The complex photochemistry of coumarin-3-carboxylic acid in acetonitrile and methanol
|Článek v odborném periodiku
|Časopis / Zdroj
|PHOTOCHEMICAL & PHOTOBIOLOGICAL SCIENCES
|Fakulta / Pracoviště MU
|Photochemistry; Coumarin; Photooxidation; Singlet oxygen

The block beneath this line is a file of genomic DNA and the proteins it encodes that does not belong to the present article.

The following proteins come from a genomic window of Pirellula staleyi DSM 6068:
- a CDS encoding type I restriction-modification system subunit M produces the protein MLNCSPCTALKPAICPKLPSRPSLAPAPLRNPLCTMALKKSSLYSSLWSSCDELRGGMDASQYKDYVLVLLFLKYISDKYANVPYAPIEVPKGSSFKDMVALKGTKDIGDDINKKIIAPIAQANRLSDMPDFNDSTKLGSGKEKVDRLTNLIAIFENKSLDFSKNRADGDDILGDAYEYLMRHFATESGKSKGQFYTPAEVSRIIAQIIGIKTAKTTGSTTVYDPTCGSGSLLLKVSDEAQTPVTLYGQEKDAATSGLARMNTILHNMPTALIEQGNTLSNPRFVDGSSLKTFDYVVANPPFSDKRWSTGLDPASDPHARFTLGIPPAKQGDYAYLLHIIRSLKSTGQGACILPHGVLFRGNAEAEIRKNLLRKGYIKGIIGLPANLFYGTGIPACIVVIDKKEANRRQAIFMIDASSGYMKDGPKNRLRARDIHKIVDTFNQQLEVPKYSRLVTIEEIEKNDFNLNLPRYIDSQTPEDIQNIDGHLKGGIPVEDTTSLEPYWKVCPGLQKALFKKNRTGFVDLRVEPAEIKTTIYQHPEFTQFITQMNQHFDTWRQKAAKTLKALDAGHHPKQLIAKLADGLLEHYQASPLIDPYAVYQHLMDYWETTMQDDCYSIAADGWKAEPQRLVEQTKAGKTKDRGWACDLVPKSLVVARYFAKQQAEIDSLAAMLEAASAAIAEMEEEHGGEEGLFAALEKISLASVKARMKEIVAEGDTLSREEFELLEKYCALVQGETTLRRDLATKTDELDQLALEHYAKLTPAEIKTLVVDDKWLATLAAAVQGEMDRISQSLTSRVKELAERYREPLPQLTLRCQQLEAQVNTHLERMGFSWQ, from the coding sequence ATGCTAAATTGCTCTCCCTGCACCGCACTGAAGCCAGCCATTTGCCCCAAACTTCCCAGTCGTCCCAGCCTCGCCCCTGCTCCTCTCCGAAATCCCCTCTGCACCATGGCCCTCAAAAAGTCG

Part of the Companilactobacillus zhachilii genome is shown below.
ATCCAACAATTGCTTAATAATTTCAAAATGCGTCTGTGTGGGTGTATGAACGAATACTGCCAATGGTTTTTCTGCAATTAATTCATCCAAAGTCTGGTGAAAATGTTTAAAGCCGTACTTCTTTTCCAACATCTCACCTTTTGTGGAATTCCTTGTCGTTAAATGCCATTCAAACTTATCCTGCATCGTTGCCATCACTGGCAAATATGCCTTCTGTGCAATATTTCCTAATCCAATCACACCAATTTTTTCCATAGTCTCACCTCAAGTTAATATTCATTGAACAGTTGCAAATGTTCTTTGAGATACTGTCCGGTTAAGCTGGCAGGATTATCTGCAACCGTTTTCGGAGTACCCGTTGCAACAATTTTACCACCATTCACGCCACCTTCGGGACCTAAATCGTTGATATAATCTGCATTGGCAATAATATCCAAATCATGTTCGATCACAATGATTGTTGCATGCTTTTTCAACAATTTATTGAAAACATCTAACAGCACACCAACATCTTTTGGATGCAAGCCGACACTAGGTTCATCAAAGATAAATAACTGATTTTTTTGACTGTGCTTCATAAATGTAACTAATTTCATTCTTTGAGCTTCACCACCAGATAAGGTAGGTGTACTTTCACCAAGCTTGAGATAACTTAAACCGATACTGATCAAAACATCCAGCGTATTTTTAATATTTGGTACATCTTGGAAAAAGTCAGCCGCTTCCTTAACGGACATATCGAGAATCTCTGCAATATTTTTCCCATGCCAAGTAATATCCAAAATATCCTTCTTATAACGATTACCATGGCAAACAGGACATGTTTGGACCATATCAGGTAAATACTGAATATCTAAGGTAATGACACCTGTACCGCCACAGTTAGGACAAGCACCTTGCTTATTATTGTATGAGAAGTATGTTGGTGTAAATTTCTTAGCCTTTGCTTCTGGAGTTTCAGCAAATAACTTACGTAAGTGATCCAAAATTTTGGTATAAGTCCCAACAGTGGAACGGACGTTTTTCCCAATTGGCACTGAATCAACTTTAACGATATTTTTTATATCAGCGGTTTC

|Irradiation of coumarin-3-carboxylic acid in acetonitrile and methanol solutions at 355 nm results in complex multistep photochemical transformations, strongly dependent on the solvent properties and oxygen content. A number of reaction intermediates, which themselves undergo further (photo)chemical reactions, were identified by steady-state and transient absorption spectroscopy, mass spectrometry, and NMR and product analyses. The triplet excited compound in acetonitrile undergoes decarboxylation to give a 3-coumarinyl radical that traps molecular oxygen to form 3-hydroxycoumarin as the major but chemically reactive intermediate. This compound is oxygenated by singlet oxygen, produced by coumarin-3-carboxylic acid sensitization, followed by a pyrone ring-opening reaction to give an oxalic acid derivative. The subsequent steps lead to the production of salicylaldehyde, carbon monoxide, and carbon dioxide as the final products. When 3-coumarinyl radical is not trapped by oxygen in degassed acetonitrile, it abstracts hydrogen from the solvent and undergoes triplet-sensitized [2 + 2] cycloaddition. The reaction of 3-coumarinyl radical with oxygen is largely suppressed in aerated methanol as a better H-atom donor, and coumarin is obtained as the primary product in good yields. Because coumarin derivatives are used in many photophysical and photochemical applications, this work provides detailed and sometimes surprising insights into their complex phototransformations.